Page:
Volunteering with us can be a very rewarding experience and is a great way to meet new people whilst giving something back to your local community.
Our volunteers are the bedrock of the care we provide. They give invaluable support in every area of our work by sharing their interests, skills and talents to really make a difference in their local community.
Whatever your age, background, motivation or experience, there is likely to be a volunteer role at Mayfair suited to you.
There are many different areas you could get involved in at Mayfair. If you would like to have a chat about volunteering, then please give Kate Slater (Volunteer Co-ordinator) a call on 01694 722077.
We offer students the chance to volunteer as part of their Duke of Edinburgh Award or work experience or just because they think it’s important to be a valued part of their community.
Having moved into the local area about 10 months ago, I was looking for opportunities that would help me settle into the community, use some of my NHS skills and experience, but most importantly, help me meet new people and have some fun.
Volunteering at Mayfair has so far ticked all of these boxes.
One afternoon a week I work on the reception in Mayfair Community Centre. Each week I see some of the now familiar faces of the many visitors who come to use the centre. I also meet a few new faces who invariably hear the ‘northern’ accent and another chat ensues.
In addition to the above I volunteer at MAYSI. In the new year I was fortunate enough to be introduced to a gentleman who I now visit weekly in his own home, he has a keen interest in politics and history and we enjoy talking through the weeks events and generally putting the world to rights. I feel supported in both the roles. I have been provided with training and on-going support. If I have any queries or difficulties help is readily at hand from the core staff. Mayfair is an organisation that is interested in developing and growing, and so it is keen to hear new ideas and suggestions, and has encouraged me to put some of these into action. To sum up, Mayfair has met all of my expectations. I enjoy both roles, but the best thing is, I feel like I’m getting to know the community, and some of its people, and the time I spend at Mayfair is definitely fun.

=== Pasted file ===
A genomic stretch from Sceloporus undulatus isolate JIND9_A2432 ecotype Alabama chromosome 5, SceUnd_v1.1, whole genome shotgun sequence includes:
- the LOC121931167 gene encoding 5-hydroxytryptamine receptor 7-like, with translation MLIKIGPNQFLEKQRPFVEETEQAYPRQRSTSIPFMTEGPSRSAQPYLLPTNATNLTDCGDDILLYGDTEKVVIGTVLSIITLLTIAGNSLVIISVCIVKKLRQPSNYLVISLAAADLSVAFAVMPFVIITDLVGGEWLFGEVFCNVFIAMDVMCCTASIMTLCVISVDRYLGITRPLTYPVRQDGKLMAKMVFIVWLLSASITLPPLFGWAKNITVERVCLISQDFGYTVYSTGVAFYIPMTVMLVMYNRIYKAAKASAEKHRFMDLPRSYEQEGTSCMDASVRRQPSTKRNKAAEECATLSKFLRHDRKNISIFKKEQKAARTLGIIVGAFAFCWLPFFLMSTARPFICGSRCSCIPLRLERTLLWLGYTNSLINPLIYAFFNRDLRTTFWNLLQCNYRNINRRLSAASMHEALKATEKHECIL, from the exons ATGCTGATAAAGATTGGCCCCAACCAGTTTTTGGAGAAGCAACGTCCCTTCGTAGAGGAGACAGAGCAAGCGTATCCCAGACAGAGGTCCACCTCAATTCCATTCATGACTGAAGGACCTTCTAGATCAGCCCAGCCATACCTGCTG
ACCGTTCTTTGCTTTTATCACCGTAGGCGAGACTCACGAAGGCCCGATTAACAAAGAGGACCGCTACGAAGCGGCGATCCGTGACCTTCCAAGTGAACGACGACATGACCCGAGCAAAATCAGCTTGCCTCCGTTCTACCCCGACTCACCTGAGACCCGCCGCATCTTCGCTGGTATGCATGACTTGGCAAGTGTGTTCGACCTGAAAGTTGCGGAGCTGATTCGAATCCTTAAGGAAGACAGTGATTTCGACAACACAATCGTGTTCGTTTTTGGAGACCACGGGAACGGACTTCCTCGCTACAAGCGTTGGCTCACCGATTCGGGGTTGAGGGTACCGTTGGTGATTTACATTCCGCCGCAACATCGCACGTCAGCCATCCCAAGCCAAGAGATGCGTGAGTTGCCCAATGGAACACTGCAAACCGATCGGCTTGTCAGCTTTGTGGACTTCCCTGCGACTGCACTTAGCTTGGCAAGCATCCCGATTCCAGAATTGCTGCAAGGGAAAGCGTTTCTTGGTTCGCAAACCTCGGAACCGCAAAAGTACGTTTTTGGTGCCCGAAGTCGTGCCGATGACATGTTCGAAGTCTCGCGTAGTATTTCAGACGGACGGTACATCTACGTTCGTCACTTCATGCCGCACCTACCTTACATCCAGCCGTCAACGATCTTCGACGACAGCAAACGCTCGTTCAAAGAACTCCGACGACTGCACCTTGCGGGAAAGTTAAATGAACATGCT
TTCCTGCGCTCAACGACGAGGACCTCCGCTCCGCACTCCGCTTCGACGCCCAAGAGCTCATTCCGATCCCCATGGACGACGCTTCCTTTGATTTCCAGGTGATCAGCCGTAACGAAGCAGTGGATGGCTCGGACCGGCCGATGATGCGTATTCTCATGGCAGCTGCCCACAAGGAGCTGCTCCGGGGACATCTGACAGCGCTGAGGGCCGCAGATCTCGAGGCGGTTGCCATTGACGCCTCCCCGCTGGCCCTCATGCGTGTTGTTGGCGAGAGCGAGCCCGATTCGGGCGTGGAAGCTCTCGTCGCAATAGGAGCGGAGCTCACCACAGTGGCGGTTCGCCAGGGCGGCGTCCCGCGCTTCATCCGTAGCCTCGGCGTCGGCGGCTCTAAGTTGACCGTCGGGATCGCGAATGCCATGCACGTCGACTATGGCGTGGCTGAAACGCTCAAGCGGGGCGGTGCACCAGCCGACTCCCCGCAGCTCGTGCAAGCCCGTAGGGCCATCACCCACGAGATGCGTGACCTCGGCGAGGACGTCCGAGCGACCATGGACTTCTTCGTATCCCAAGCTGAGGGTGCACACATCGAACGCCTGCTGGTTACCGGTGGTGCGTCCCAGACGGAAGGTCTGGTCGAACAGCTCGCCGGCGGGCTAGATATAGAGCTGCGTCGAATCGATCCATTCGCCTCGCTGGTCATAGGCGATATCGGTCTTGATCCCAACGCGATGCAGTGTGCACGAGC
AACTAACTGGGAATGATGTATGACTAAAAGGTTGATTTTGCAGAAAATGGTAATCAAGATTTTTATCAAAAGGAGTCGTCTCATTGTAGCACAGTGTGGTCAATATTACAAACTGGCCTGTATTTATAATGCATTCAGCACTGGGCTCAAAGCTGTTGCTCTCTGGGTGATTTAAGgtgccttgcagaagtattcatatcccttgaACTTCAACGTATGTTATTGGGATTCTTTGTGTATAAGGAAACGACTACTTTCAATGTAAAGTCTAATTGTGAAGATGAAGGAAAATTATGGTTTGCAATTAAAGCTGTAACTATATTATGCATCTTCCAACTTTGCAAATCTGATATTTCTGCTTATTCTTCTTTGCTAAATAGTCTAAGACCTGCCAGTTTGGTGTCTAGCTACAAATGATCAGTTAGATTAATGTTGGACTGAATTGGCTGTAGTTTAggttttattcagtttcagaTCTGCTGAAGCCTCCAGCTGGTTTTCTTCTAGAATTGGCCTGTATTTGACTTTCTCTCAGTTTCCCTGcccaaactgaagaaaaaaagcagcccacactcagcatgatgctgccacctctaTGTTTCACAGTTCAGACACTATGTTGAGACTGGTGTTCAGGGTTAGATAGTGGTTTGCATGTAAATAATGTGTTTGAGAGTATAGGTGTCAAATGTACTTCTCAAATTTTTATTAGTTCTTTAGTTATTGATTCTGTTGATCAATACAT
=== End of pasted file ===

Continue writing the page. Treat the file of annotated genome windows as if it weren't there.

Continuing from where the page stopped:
With busy lives, it can be hard to find time to volunteer. However, the benefits of volunteering can be enormous. Volunteering at the Strettons Mayfair Trust offers vital help to people in need in our community, but the benefits can be even greater for you, the volunteer. The right match can help you to find friends, connect with the community and learn new skills.
Giving to others can also help protect your mental and physical health. It can reduce stress, combat depression, keep you mentally stimulated and provide a sense of purpose. While it’s true that the more you volunteer, the more benefits you’ll experience, volunteering doesn’t have to involve a long-term commitment or take a huge amount of time out of your busy day. Giving, even in simple ways, can help those in need and improve your health and happiness.
One of the more well-known benefits of volunteering is the impact on the community. Volunteering allows you to connect to your community and make it a better place. Even helping out with the smallest tasks can make a real difference to the lives of people in need. And volunteering is a two-way street: It can benefit you and your family as much as the cause you choose to help. Dedicating your time as a volunteer helps you make new friends, expand your network and boost your social skills.